Pandemic heralds death of the city break and return of the two-week beach holiday

Emma Beaumont
·5-min read
Beach  - Getty 
Beach - Getty

New data has revealed drastic shifts in UK travel behaviour since the onset of the coronavirus pandemic. 

The research, from airport transfer and sightseeing company Welcome Pickups, analysed UK traveller behaviour from March to the end of September this year, comparing it to the same period in 2019. Among the changes, it found an increase in longer trips and a move towards beach holidays, marking a nostalgic return to the way Britons used to travel. However, other findings, such as the rise of solo breaks, suggest that the pandemic is sparking a number of unexpected trends that could have a long-lasting impact on the way we travel.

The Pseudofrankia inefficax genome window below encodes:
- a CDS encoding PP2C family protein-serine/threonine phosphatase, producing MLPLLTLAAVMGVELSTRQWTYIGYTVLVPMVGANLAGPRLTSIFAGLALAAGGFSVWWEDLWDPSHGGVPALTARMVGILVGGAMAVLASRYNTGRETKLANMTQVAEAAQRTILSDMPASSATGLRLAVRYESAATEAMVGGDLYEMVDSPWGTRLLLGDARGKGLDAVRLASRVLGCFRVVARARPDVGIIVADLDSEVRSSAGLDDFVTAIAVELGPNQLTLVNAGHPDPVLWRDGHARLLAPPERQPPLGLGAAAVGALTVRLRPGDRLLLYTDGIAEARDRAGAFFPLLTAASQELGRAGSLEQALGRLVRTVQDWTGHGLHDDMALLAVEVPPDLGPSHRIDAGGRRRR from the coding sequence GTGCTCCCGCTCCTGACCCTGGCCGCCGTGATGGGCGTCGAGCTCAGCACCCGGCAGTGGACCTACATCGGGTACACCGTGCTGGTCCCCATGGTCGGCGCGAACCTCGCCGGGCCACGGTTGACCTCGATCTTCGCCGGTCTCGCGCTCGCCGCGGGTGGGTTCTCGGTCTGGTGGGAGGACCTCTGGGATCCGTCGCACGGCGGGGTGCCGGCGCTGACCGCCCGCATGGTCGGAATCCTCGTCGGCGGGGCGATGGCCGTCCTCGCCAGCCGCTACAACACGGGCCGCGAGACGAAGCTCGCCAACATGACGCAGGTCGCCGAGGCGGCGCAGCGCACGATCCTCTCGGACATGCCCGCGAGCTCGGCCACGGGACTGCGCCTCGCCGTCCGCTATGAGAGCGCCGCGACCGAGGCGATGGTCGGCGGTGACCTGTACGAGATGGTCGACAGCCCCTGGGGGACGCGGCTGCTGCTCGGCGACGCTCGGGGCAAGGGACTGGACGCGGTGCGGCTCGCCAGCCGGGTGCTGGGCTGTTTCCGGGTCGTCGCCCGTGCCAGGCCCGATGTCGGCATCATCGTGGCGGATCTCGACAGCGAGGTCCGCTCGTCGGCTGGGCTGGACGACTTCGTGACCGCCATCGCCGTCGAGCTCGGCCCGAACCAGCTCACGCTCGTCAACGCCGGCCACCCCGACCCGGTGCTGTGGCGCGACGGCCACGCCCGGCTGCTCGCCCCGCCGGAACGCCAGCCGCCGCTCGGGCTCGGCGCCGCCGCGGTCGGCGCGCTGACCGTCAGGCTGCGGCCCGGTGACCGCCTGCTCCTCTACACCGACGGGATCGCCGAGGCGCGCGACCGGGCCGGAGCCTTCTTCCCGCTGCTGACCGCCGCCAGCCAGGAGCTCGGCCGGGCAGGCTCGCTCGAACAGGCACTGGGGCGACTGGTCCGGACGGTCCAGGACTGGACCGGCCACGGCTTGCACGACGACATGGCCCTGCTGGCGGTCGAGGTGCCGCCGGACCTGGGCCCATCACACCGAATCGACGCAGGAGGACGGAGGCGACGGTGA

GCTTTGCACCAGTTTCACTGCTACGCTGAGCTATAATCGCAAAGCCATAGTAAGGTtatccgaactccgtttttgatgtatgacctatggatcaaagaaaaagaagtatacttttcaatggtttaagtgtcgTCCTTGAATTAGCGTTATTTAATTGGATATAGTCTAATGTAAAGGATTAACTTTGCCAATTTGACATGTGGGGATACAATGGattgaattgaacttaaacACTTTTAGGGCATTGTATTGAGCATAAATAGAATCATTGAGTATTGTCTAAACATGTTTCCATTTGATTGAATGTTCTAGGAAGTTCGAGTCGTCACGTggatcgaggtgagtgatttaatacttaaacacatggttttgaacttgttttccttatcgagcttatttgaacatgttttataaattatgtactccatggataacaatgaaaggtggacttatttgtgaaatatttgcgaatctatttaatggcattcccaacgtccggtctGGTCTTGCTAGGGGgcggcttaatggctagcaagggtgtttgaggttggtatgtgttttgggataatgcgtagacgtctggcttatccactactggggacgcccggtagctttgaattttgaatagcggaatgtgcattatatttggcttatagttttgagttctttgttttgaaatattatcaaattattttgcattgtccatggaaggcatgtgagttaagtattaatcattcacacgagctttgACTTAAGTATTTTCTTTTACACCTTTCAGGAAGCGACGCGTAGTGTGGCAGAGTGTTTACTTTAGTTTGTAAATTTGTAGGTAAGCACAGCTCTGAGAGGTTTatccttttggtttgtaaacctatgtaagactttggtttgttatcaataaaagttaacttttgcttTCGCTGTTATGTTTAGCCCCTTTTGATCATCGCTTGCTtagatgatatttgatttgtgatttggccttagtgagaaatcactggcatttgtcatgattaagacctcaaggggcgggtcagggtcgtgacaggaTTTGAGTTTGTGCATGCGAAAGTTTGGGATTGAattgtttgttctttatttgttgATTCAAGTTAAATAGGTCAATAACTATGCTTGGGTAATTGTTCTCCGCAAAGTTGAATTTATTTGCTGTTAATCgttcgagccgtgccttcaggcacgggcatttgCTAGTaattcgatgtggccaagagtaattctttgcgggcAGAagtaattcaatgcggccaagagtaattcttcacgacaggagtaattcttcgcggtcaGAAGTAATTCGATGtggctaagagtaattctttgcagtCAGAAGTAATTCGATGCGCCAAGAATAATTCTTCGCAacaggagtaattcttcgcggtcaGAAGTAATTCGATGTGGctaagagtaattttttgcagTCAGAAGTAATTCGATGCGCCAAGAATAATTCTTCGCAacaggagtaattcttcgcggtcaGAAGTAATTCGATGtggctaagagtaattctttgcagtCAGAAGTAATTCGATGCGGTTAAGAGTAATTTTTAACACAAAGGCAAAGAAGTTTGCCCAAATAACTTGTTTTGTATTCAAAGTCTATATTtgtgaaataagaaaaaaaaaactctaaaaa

A return to two-week holidays 

The company observed that in the last six months 14 per cent of holidaymakers went away for more than seven days, compared to just 6 per cent during the same period last year. This could be explained by pent-up demand (and holiday days) following lockdown or increased flexibility in terms of working remotely. The Government’s ever-shifting travel restrictions may have also played a part, with some booking longer trips to make a potential 14-day quarantine on return feel worth it.

Even among those holidaying in the UK, lengthy stays have surged in popularity. Over the summer, grand Ayrshire hotel, Glenapp Castle, noted that bookings of seven nights or more were up 88 per cent, while holiday rental company Sawday’s also saw a significant increase in long-let enquiries. 

Of course, two-week summer holidays were the norm until people started travelling more regularly in the 21st century with the onset of cheap flights, increasingly preferring to take multiple mini-breaks over one long trip. Pre-pandemic, environmental concerns had already prompted some to rethink this approach, which indicates that the trend is here to stay.